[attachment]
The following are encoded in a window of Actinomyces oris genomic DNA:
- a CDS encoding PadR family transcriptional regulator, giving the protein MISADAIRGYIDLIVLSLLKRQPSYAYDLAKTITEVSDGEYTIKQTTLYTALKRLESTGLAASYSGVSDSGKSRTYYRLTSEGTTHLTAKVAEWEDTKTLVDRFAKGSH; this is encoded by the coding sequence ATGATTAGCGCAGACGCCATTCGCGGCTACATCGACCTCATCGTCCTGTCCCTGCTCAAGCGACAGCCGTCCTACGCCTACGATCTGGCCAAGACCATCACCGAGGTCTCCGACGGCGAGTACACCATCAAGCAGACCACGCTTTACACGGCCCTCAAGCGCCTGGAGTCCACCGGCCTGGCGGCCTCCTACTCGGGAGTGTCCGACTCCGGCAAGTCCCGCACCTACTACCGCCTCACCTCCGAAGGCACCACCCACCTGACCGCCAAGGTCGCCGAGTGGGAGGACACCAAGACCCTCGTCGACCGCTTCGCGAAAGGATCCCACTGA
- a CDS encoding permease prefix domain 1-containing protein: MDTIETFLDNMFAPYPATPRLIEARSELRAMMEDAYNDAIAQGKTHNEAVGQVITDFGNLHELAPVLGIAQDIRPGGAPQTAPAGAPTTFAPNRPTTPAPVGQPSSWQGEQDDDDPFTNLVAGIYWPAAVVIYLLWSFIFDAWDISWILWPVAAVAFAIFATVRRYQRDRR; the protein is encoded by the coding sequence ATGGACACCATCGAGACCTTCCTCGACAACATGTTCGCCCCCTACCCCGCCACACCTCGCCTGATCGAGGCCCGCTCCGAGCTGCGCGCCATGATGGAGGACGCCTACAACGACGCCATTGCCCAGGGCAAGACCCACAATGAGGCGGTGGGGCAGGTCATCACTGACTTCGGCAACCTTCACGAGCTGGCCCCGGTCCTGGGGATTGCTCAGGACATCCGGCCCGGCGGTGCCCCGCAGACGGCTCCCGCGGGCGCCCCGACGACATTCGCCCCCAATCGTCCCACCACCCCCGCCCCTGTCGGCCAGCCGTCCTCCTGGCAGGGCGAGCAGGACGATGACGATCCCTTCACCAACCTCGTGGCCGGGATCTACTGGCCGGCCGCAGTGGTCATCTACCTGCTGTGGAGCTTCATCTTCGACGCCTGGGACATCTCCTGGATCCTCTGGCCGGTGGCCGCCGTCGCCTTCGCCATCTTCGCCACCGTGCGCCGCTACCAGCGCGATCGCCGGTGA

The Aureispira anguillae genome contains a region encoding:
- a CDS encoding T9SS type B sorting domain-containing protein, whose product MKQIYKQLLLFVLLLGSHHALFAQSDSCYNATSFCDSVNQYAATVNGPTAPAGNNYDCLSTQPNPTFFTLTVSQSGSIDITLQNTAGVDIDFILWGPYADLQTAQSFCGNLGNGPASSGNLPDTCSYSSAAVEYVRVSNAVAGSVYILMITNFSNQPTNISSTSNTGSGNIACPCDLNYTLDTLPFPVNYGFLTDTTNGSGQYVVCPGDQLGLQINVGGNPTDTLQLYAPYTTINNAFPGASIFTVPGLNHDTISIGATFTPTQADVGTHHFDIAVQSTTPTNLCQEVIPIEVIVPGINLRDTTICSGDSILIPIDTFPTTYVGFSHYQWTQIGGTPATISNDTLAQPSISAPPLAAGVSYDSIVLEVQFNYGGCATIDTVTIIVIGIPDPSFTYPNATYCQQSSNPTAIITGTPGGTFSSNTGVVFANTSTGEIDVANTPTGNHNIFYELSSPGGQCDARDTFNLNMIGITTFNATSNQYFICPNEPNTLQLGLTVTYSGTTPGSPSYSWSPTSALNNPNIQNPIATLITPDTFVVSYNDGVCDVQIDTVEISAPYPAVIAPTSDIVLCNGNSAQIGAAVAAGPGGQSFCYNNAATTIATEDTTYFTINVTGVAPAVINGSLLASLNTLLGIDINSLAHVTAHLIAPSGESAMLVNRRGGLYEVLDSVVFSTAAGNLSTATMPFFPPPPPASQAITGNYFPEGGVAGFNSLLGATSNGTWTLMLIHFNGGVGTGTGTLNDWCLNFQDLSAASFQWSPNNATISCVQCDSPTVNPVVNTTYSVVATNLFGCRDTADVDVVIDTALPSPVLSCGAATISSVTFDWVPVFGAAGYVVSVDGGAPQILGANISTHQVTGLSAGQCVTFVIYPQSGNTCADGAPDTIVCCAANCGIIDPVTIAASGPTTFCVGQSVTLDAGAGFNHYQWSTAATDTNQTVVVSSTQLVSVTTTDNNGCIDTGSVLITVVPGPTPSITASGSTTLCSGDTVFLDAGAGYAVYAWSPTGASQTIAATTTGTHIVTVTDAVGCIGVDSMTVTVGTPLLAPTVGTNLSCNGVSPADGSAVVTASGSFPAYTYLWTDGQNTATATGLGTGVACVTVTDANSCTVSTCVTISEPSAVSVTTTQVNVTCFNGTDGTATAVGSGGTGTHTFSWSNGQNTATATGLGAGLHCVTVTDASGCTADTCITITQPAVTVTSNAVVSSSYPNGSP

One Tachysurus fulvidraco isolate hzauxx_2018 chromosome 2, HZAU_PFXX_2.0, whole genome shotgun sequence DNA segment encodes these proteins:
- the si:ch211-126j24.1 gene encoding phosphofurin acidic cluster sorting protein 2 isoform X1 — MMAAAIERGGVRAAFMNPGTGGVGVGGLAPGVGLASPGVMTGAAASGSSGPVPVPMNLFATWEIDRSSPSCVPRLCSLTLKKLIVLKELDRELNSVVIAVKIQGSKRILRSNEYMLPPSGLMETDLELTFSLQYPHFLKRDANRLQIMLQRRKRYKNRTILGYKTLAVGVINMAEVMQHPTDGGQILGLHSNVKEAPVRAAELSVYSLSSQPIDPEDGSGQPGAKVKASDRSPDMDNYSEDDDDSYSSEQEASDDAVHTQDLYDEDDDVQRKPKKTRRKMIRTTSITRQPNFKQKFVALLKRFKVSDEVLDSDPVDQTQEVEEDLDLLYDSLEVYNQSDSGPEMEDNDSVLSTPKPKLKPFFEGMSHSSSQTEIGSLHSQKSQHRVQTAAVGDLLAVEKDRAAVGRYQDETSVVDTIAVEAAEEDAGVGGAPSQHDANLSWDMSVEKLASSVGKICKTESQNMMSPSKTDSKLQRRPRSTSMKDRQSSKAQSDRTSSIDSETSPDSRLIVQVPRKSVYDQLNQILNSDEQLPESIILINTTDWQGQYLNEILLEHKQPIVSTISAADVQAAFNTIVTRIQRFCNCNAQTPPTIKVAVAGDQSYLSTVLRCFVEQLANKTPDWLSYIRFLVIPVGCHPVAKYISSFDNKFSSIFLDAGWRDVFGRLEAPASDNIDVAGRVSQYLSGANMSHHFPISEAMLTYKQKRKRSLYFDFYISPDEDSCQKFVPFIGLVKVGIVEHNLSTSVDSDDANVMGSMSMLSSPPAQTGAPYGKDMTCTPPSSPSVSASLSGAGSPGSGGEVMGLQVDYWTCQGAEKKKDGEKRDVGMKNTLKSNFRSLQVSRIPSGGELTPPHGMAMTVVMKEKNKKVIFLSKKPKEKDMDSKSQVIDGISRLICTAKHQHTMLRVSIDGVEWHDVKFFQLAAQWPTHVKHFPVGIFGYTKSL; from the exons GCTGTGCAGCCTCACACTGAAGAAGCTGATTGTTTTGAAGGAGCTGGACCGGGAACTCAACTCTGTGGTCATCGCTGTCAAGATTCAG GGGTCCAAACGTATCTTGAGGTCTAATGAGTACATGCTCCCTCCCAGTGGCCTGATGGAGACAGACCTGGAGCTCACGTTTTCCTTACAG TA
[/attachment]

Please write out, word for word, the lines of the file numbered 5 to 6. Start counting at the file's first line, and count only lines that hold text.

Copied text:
- a CDS encoding T9SS type B sorting domain-containing protein, whose product MKQIYKQLLLFVLLLGSHHALFAQSDSCYNATSFCDSVNQYAATVNGPTAPAGNNYDCLSTQPNPTFFTLTVSQSGSIDITLQNTAGVDIDFILWGPYADLQTAQSFCGNLGNGPASSGNLPDTCSYSSAAVEYVRVSNAVAGSVYILMITNFSNQPTNISSTSNTGSGNIACPCDLNYTLDTLPFPVNYGFLTDTTNGSGQYVVCPGDQLGLQINVGGNPTDTLQLYAPYTTINNAFPGASIFTVPGLNHDTISIGATFTPTQADVGTHHFDIAVQSTTPTNLCQEVIPIEVIVPGINLRDTTICSGDSILIPIDTFPTTYVGFSHYQWTQIGGTPATISNDTLAQPSISAPPLAAGVSYDSIVLEVQFNYGGCATIDTVTIIVIGIPDPSFTYPNATYCQQSSNPTAIITGTPGGTFSSNTGVVFANTSTGEIDVANTPTGNHNIFYELSSPGGQCDARDTFNLNMIGITTFNATSNQYFICPNEPNTLQLGLTVTYSGTTPGSPSYSWSPTSALNNPNIQNPIATLITPDTFVVSYNDGVCDVQIDTVEISAPYPAVIAPTSDIVLCNGNSAQIGAAVAAGPGGQSFCYNNAATTIATEDTTYFTINVTGVAPAVINGSLLASLNTLLGIDINSLAHVTAHLIAPSGESAMLVNRRGGLYEVLDSVVFSTAAGNLSTATMPFFPPPPPASQAITGNYFPEGGVAGFNSLLGATSNGTWTLMLIHFNGGVGTGTGTLNDWCLNFQDLSAASFQWSPNNATISCVQCDSPTVNPVVNTTYSVVATNLFGCRDTADVDVVIDTALPSPVLSCGAATISSVTFDWVPVFGAAGYVVSVDGGAPQILGANISTHQVTGLSAGQCVTFVIYPQSGNTCADGAPDTIVCCAANCGIIDPVTIAASGPTTFCVGQSVTLDAGAGFNHYQWSTAATDTNQTVVVSSTQLVSVTTTDNNGCIDTGSVLITVVPGPTPSITASGSTTLCSGDTVFLDAGAGYAVYAWSPTGASQTIAATTTGTHIVTVTDAVGCIGVDSMTVTVGTPLLAPTVGTNLSCNGVSPADGSAVVTASGSFPAYTYLWTDGQNTATATGLGTGVACVTVTDANSCTVSTCVTISEPSAVSVTTTQVNVTCFNGTDGTATAVGSGGTGTHTFSWSNGQNTATATGLGAGLHCVTVTDASGCTADTCITITQPAVTVTSNAVVSSSYPNGSP

One Tachysurus fulvidraco isolate hzauxx_2018 chromosome 2, HZAU_PFXX_2.0, whole genome shotgun sequence DNA segment encodes these proteins: